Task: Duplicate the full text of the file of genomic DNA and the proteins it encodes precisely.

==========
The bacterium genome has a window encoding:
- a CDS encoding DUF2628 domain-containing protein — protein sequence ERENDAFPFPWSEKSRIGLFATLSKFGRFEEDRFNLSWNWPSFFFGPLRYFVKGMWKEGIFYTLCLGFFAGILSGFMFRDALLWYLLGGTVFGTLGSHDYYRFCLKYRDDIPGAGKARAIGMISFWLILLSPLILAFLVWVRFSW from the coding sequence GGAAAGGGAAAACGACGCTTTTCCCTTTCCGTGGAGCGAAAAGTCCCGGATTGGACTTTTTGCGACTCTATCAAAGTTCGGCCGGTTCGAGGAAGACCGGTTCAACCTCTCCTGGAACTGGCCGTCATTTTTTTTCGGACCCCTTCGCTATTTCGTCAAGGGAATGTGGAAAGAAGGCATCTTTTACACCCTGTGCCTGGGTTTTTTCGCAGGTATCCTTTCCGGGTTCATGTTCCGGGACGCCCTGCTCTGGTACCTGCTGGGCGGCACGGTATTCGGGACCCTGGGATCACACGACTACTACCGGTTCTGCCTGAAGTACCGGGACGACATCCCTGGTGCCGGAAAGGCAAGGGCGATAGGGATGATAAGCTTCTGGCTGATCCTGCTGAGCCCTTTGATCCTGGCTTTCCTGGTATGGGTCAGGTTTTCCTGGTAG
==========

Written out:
The bacterium genome has a window encoding:
- a CDS encoding DUF2628 domain-containing protein — protein sequence ERENDAFPFPWSEKSRIGLFATLSKFGRFEEDRFNLSWNWPSFFFGPLRYFVKGMWKEGIFYTLCLGFFAGILSGFMFRDALLWYLLGGTVFGTLGSHDYYRFCLKYRDDIPGAGKARAIGMISFWLILLSPLILAFLVWVRFSW from the coding sequence GGAAAGGGAAAACGACGCTTTTCCCTTTCCGTGGAGCGAAAAGTCCCGGATTGGACTTTTTGCGACTCTATCAAAGTTCGGCCGGTTCGAGGAAGACCGGTTCAACCTCTCCTGGAACTGGCCGTCATTTTTTTTCGGACCCCTTCGCTATTTCGTCAAGGGAATGTGGAAAGAAGGCATCTTTTACACCCTGTGCCTGGGTTTTTTCGCAGGTATCCTTTCCGGGTTCATGTTCCGGGACGCCCTGCTCTGGTACCTGCTGGGCGGCACGGTATTCGGGACCCTGGGATCACACGACTACTACCGGTTCTGCCTGAAGTACCGGGACGACATCCCTGGTGCCGGAAAGGCAAGGGCGATAGGGATGATAAGCTTCTGGCTGATCCTGCTGAGCCCTTTGATCCTGGCTTTCCTGGTATGGGTCAGGTTTTCCTGGTAG